Secrets are nothing new to the work of author Kim Edwards. Her phenomenal best-seller, “The Memory Keeper’s Daughter,” hinged on a 1960s-era doctor’s life-altering deception, while her latest, “The Lake of Dreams,” focuses on the wayward Lucy Jarrett, who discovers her family’s long-hidden past through letters and hidden messages while visiting their lake house in the fictional town of Lake of Dreams, N.Y.
“Both novels deal with the ramifications of a secret in the family,” says Edwards. “But I deliberately told it in a different way. In ‘The Memory Keeper’s Daughter,’ the secret was in the center of the plot. With ‘The Lake of Dreams,’ you discover it as you go along.”
And as she tells it, some of the plot was a secret even to herself. “It’s hard to explain,” she says about her unpredictable writing style. “I just know things are going well when I begin to get surprised by my own characters and the narrative they create.”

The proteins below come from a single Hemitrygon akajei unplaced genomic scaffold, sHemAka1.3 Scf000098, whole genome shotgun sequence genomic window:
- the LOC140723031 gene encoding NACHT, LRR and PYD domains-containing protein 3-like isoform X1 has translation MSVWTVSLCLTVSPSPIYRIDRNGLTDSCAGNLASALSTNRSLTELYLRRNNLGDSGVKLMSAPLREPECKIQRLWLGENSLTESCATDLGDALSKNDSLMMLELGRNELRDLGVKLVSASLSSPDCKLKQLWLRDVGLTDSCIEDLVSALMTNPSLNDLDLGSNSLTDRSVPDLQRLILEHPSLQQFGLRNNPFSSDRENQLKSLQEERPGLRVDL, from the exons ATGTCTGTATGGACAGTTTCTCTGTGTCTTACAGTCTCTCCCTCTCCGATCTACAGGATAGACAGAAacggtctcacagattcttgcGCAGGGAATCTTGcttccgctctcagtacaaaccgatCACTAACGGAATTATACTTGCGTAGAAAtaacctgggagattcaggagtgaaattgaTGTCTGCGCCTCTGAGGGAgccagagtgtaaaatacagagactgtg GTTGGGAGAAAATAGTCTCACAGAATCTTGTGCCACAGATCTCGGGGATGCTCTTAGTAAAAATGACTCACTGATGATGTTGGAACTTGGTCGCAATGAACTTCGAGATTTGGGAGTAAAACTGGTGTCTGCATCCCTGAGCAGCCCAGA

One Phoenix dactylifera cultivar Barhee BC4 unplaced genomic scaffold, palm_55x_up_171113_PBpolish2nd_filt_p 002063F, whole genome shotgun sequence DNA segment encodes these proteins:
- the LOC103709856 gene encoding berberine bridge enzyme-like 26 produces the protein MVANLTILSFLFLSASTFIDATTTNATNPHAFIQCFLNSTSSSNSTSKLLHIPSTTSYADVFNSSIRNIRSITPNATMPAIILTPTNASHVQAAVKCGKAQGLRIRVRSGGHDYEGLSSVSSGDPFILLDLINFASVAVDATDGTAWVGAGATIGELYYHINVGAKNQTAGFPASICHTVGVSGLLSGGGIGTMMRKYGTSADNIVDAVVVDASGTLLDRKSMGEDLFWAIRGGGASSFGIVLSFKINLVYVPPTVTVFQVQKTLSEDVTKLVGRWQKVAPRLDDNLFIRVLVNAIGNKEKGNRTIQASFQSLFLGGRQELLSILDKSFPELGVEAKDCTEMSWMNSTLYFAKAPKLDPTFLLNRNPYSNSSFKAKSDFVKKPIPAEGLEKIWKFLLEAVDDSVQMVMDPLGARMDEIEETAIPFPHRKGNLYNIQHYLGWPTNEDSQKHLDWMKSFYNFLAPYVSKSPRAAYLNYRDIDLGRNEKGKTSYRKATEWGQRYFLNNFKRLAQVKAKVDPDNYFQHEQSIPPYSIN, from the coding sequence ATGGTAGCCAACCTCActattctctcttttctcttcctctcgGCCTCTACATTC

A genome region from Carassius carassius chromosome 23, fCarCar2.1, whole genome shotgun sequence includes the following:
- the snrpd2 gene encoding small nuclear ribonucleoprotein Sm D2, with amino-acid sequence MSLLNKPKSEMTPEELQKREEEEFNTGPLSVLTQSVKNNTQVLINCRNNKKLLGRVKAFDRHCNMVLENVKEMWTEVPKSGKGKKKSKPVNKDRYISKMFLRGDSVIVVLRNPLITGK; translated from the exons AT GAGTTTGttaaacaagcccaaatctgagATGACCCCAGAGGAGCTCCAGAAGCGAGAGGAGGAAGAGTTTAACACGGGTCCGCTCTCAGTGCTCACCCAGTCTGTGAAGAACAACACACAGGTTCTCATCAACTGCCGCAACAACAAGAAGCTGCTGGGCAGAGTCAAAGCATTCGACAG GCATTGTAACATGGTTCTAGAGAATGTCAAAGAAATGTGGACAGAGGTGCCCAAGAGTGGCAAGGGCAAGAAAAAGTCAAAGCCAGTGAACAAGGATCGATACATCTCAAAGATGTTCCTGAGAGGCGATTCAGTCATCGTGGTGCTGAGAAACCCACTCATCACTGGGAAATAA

But one thing was certain — setting the novel in the Finger Lakes district of New York.
“I drew pretty extensively on the Finger Lakes area,” says Edwards. “It’s just such a beautiful area — it was a pleasure to set it there. So the setting is fictional but certainly atmospherically true.”
Edwards’ debut novel, “The Memory Keeper’s Daughter,” became a New York Times best-seller — a miracle for most first-time novelists. “It was amazing. It still is amazing to think about,” says Edwards. “In some ways, my life has changed dramatically but things were going so well [already] that I didn’t want to make any radical changes. They have been more docile and incremental; it has made a lot of opportunities for me.”
Getting back to the basics
“It was hard at first to make that transition back to writing and regain the space that I write from,” says Edwards on returning to work after the publication of her first novel. “The attention from ‘The Memory Keeper’s Daughter’ was so public and writing is so very private. It took a few months to get to the point where I could just shut out the world and shut off the Internet and get back to the novel.”